Last week we moved for the fourth time in four years. I must admit, I was in denial the last few weeks before the big day. The schedule was full of appointments and events and dance competitions. The packing and purging loomed before me. Our elementary school was having a book bonanza so I ended up donating about 12 bags of books to the cause. It looked like I had robbed a library.
Three days before the move, just before dinner, my cell phone rang. It was my 13-year-old son’s friend saying, “Your son has been hit by a car on his bike. You should come!”
Every mother’s nightmare. I dropped what I was doing and ran. Thankfully after riding to the hospital by ambulance and getting all the tests done, he walked away with a few bruises. This reminded me that no matter where we lay our heads at night, the most important thing is being with the ones you love.
Author Tim Ferriss talks about something called fear setting instead of goal setting. A few times a year he makes a list of all the things he is scared of. Then he follows through with what would happen should that fear come true. He has even fasted or lived on oatmeal for a period of time to see if he could survive on very little. And of course he did. So then he wipes that fear off the list. And he can take action without worrying that he won’t survive the consequences.
Once the boxes were unpacked and the cupboards and shelves were full of books and plates and clothes after our move, I looked around and thought, “What was I so scared of?” As U.S. President Theodore Roosevelt once said, “The only thing we have to fear is fear itself.”
So make the move, take the interview, meet the new person. Once you do it, you will realize you were being held back by the story in your head. And you can re-write that story any time you choose.
I was listening to psychologist and meditation teacher Tara Brach on the Tim Ferriss podcast the other day. She asked, “What do I believe that is limiting me?” Do I, like many others, suffer from imposter syndrome? Do I think I’m not smart enough, thin enough, friendly enough, organized enough? Do I think I’m bad at presentations or networking or making money? Continue reading
The amygdala is a tiny part of our brain that has been wired for thousands of years for one thing. To keep us alive. Many years ago, if a human was hunting in the forest and heard a twig snap, they would run for fear of being attacked by a wild animal. That’s a signal from the amygdala and it was necessary at the time. Fight or flight.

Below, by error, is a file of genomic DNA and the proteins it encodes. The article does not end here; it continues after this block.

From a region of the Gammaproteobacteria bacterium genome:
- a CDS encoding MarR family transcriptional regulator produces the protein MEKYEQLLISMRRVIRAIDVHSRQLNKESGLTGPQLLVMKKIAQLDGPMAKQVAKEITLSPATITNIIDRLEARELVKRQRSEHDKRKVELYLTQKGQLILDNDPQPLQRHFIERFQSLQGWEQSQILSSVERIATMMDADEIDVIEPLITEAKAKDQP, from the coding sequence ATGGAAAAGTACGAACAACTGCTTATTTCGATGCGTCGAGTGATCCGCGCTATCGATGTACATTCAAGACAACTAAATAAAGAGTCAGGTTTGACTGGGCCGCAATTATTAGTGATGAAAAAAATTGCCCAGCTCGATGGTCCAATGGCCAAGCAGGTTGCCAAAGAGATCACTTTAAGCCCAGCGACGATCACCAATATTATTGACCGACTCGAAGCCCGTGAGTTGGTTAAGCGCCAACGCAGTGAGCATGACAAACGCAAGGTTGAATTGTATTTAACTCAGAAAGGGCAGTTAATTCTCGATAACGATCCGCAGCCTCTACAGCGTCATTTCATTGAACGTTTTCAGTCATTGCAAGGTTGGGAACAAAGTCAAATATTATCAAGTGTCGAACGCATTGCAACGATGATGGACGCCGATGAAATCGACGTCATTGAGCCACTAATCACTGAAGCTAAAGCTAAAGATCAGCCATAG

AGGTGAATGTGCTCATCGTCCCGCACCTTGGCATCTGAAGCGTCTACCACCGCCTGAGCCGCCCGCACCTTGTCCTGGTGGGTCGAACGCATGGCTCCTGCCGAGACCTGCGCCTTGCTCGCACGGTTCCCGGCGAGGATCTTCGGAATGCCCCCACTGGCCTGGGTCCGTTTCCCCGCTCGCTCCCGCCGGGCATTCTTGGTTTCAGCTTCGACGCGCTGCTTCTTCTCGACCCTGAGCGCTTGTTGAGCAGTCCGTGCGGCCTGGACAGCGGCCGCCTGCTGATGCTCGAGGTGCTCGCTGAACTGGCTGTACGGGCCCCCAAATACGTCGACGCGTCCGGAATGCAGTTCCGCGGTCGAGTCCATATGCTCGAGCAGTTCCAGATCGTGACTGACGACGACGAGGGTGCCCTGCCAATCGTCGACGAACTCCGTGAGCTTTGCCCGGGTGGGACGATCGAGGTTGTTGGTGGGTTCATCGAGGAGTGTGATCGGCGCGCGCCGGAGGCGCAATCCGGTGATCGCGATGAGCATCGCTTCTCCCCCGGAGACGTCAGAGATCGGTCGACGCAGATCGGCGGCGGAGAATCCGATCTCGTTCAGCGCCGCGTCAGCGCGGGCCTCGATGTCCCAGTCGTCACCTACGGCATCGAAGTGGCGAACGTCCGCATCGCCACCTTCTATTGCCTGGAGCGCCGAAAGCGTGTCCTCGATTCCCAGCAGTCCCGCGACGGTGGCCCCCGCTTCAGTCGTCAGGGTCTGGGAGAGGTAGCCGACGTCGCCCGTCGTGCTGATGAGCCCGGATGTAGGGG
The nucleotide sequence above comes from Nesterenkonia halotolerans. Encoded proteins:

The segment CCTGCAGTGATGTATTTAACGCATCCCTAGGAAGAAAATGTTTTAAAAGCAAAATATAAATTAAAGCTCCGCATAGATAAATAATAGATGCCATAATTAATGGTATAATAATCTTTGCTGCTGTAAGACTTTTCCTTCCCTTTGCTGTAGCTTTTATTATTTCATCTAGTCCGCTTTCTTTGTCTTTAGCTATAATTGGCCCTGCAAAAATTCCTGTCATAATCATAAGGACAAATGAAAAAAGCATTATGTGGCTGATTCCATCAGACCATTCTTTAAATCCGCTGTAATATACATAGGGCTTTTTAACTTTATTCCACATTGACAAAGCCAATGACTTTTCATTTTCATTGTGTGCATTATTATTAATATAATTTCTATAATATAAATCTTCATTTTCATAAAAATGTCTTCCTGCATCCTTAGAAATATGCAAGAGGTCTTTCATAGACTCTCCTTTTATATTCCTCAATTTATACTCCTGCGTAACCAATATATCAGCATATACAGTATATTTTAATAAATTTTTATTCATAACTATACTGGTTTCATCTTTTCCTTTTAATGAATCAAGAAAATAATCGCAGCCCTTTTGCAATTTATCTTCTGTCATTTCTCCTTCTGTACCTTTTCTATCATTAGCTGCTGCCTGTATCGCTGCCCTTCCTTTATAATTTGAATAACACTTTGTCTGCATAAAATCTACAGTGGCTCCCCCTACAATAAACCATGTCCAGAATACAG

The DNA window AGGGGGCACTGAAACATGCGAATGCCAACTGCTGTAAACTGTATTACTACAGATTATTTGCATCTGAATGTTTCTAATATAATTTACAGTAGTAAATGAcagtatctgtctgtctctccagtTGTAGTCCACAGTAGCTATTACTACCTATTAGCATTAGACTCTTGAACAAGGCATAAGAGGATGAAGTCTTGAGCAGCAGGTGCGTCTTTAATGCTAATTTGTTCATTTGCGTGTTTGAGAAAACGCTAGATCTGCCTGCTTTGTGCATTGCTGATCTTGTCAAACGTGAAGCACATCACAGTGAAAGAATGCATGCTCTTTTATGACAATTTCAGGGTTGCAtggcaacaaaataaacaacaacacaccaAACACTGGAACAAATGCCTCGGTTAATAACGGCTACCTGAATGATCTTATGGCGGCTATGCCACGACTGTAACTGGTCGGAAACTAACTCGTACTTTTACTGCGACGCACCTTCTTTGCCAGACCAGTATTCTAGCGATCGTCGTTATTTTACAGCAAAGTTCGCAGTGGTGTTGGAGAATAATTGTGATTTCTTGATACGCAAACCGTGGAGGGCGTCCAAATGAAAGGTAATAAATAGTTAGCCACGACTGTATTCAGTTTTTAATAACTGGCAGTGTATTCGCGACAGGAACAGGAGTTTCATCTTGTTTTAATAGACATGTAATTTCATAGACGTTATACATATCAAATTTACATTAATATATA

If that signal was not there, death could ensue. Continue reading
American president Franklin D. Roosevelt once said, “The only thing we have to fear is fear itself.” Fear can paralyze you. Stop you from speaking up, trying something new, making a change. Continue reading
Steve Jobs said, “Life can be so much broader, once you discover one simple fact, and that is that everything around you that you call ‘life’ was made up by people who were no smarter than you. And you can change it, you can influence it, you can build your own things that other people can use. Once you learn that, you’ll never be the same again.” Continue reading
There are negative and positive ions all around us. And in fact, the negative ions are better for us. They are found in the woods and by waterfalls. Positive ions are not great for us. They are found in clothes dryers, phones, computers and air pollution.
But the positive and negative will always be there. We need positive and negative charges to make electricity. We can go for a walk in nature, but if we want to communicate our inspiration from that walk, it will most likely be done on a computer. Negative ions and positive ions together again. Continue reading
I named my book, The Treasure You Seek, after a quote by mythologist and author Joseph Campbell. He said, “The cave you fear to enter holds the treasure you seek.” He wrote a book called The Hero With A Thousand Faces that talks about the story of the hero and how it is told in a similar fashion in myths from all cultures and religions. His book has inspired many including George Lucas when he was writing the saga Star Wars. Continue reading